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Goss’s Bacterial Blight Beginning to Show Up in Corn

By Emmanuel Byamukama

Goss’s bacterial blight was found in a few corn fields scouted the week of August 5, 2019 (Figure 1). The severity ranged from low to moderate, where at least 25 percent of the leaf area was killed by the bacteria infection on several plants.

The disease is characterized by long, tan-gray lesions with wavy margins found in the center of the leaf or along the edges of the corn leaf blade (Figure 2).

 

Figure 1. A corn field with several plants showing Goss’s bacterial blight symptoms.

Figure 2. A close-up of Goss’s bacterial blight symptoms on corn leaf showing dark water-soaked spots (freckles).

Disease Causes

Goss’s bacterial blight is caused by a bacterial pathogen, Clavibacter michiganensis subspecies nebraskensis.

A closer look at the lesions reveal dark green to black, discontinuous, water soaked spots (freckles) in the margin of the lesion (Figure 2). These lesions can coalesce forming larger lesions. When these “freckles” are observed against the light, transparent spots can be seen. When the bacteria infects seedlings early in the season, Goss’s wilt results.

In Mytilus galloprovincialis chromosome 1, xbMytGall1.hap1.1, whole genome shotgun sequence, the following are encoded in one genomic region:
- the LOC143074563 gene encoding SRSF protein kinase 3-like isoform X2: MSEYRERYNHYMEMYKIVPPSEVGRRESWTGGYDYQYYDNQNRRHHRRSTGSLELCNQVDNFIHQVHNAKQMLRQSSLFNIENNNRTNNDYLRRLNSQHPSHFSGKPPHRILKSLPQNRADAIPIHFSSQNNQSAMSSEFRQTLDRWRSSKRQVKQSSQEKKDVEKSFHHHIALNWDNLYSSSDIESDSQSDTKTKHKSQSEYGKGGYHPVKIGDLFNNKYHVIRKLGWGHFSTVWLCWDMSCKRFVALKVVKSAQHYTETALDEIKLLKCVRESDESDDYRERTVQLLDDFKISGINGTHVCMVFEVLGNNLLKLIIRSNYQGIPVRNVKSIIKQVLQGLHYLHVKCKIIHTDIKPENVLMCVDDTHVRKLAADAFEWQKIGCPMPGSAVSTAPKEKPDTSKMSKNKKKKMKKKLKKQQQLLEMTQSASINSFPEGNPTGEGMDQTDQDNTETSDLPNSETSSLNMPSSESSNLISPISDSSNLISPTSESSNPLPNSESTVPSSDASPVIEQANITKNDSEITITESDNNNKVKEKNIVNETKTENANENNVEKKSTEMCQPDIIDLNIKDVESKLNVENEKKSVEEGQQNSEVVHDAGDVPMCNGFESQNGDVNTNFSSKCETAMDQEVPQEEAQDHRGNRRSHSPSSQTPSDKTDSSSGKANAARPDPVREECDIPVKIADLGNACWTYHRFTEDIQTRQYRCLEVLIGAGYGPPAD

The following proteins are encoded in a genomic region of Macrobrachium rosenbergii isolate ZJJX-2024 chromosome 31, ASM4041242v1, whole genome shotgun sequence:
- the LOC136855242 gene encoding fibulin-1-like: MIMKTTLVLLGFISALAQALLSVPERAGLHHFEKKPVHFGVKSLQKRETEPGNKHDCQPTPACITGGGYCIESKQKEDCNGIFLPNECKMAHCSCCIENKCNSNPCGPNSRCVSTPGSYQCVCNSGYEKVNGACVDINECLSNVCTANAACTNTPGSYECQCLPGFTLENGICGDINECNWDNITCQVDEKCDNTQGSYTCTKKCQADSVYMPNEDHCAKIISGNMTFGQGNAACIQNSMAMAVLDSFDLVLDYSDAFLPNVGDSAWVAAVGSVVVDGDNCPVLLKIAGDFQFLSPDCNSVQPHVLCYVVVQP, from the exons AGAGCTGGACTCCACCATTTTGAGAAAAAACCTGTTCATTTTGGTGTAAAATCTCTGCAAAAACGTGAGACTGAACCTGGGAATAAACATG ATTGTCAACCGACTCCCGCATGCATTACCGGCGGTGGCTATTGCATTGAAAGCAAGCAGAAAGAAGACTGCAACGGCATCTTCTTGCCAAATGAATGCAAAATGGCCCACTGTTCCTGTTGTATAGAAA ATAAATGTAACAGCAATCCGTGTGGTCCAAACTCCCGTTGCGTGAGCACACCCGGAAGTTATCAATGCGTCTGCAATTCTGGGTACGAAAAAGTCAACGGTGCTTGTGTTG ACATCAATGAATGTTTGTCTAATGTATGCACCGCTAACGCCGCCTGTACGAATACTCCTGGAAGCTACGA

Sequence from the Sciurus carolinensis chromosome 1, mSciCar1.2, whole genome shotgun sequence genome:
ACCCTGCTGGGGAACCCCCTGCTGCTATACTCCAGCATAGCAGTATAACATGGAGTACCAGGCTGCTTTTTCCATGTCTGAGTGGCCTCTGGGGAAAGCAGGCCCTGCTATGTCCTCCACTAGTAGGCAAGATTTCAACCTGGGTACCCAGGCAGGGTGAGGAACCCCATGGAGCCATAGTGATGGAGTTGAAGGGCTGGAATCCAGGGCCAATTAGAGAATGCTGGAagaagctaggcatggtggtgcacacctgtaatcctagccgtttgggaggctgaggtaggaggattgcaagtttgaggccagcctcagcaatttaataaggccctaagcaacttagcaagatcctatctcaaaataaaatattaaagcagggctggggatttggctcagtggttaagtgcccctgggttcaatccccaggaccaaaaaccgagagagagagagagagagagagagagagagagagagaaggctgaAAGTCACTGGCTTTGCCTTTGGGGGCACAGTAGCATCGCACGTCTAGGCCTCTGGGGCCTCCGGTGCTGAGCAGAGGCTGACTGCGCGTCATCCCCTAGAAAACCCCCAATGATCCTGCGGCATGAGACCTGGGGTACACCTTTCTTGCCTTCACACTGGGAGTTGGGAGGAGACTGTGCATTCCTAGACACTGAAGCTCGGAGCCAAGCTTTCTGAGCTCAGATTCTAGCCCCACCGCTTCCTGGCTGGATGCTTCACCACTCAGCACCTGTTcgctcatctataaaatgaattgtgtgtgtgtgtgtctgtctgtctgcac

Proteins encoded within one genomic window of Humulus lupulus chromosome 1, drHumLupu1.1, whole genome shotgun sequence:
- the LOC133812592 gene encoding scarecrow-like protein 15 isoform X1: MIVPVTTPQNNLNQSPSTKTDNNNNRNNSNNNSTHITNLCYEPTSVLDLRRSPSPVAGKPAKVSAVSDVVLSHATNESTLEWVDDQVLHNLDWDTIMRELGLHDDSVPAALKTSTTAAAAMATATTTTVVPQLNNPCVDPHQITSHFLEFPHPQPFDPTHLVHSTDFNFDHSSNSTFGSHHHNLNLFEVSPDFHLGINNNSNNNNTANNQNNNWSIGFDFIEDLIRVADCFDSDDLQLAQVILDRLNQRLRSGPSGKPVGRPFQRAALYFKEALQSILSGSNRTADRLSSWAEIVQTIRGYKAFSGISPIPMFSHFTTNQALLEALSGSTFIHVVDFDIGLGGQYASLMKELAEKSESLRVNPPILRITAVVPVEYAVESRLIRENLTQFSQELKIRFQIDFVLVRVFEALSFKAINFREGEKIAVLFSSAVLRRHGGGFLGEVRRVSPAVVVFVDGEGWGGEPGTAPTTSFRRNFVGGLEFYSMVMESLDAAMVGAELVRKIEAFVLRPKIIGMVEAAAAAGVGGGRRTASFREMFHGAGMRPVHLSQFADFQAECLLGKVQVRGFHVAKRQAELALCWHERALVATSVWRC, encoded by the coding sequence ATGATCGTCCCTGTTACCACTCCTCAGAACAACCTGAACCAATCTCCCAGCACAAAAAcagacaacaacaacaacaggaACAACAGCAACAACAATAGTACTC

The Goss’s bacterial blight inoculum comes from infested corn residues (roots, stems, leaves) and also from several other hosts including grain sorghum, green foxtail, barnyard grass, shattercane, large crabgrass, and others. Goss’s bacteria spread is through rain splash but can also be carried by high winds for a considerable distance. The bacteria enters any part of the corn plant through wounds and natural openings. Infection is favored by rainy weather especially where high winds, hail and sand blasting occur. Hot and dry weather conditions slow infection and the progress of the disease.

Management Strategy

  • Plant corn hybrids with resistance to Goss’s wilt.
  • Practice crop rotation. Rotation should be between broadleaf crops and small grains other than sorghum since sorghum is a host for Goss’s wilt.
  • For fields with a history of Goss’s wilt and leaf blight, tillage practices (where practical) that bury the corn stalks may speed up decomposition therefore reducing inoculum level.

Source : sdstate.edu